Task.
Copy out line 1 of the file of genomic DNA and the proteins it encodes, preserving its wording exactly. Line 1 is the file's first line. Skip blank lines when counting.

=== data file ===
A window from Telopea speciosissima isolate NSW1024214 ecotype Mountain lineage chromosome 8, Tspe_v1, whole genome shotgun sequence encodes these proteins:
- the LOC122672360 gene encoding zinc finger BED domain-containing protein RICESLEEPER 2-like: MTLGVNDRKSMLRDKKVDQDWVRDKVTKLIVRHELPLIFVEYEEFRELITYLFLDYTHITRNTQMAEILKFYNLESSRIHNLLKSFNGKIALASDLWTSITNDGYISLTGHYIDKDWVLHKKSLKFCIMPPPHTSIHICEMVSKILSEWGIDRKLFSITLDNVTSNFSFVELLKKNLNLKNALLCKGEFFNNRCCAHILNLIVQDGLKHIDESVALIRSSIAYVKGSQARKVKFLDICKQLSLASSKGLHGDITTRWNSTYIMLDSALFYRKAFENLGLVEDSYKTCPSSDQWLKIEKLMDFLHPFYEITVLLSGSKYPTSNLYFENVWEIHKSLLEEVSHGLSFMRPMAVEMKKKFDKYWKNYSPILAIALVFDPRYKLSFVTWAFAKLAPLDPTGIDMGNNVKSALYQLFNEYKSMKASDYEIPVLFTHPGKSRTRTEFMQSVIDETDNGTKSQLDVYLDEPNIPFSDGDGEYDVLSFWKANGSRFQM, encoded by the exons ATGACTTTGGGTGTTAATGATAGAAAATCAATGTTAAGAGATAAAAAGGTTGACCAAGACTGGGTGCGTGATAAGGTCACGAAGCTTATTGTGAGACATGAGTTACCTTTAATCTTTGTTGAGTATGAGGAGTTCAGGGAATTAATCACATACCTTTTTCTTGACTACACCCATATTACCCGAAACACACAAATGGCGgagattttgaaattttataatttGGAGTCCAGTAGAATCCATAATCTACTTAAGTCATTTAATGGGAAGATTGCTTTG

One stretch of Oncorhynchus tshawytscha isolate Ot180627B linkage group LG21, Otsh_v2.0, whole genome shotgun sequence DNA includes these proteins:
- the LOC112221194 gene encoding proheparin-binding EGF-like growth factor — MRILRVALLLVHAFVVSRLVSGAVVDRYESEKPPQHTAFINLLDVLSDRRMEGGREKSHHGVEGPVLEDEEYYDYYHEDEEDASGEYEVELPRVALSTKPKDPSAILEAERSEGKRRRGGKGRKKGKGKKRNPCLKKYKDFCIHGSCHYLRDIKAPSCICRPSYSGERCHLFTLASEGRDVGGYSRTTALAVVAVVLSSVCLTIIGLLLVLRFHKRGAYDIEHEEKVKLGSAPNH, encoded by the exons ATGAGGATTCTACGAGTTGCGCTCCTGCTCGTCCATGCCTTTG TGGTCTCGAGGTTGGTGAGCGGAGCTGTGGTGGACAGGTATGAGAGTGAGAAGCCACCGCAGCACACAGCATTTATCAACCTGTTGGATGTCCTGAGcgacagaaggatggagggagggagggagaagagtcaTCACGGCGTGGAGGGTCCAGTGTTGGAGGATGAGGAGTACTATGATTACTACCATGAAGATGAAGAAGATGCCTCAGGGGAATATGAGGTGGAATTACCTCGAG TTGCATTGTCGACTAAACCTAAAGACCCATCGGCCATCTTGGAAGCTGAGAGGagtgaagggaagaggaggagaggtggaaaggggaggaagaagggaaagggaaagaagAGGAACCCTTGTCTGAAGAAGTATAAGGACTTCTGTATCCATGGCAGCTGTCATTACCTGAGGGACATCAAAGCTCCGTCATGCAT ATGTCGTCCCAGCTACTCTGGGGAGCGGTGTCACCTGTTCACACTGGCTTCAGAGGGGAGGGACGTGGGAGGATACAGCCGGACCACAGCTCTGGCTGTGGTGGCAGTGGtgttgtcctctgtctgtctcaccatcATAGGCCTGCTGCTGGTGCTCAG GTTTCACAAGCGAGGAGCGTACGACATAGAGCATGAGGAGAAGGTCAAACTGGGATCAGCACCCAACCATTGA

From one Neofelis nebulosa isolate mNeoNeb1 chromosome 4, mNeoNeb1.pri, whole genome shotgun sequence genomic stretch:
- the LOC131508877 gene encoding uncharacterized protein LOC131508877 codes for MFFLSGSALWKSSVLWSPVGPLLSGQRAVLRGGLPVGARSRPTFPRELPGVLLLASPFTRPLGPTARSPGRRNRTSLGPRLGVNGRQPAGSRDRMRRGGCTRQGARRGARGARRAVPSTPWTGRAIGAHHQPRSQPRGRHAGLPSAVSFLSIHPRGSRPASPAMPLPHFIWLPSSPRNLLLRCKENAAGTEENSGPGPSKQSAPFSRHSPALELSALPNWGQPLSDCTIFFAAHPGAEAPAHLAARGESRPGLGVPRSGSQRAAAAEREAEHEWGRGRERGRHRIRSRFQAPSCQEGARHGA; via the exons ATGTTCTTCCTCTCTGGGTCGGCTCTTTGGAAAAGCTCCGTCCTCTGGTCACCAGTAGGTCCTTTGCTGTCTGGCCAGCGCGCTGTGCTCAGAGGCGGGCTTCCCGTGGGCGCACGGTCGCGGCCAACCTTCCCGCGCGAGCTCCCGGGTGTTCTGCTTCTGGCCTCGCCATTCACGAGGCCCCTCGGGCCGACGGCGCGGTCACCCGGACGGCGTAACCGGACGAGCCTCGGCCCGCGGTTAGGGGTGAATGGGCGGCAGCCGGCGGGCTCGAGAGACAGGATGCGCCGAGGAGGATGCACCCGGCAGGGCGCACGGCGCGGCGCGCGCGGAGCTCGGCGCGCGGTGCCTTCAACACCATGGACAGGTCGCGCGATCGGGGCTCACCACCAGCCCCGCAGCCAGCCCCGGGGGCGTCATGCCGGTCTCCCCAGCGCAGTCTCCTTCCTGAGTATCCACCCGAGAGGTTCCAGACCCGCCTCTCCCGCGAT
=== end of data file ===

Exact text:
A window from Telopea speciosissima isolate NSW1024214 ecotype Mountain lineage chromosome 8, Tspe_v1, whole genome shotgun sequence encodes these proteins: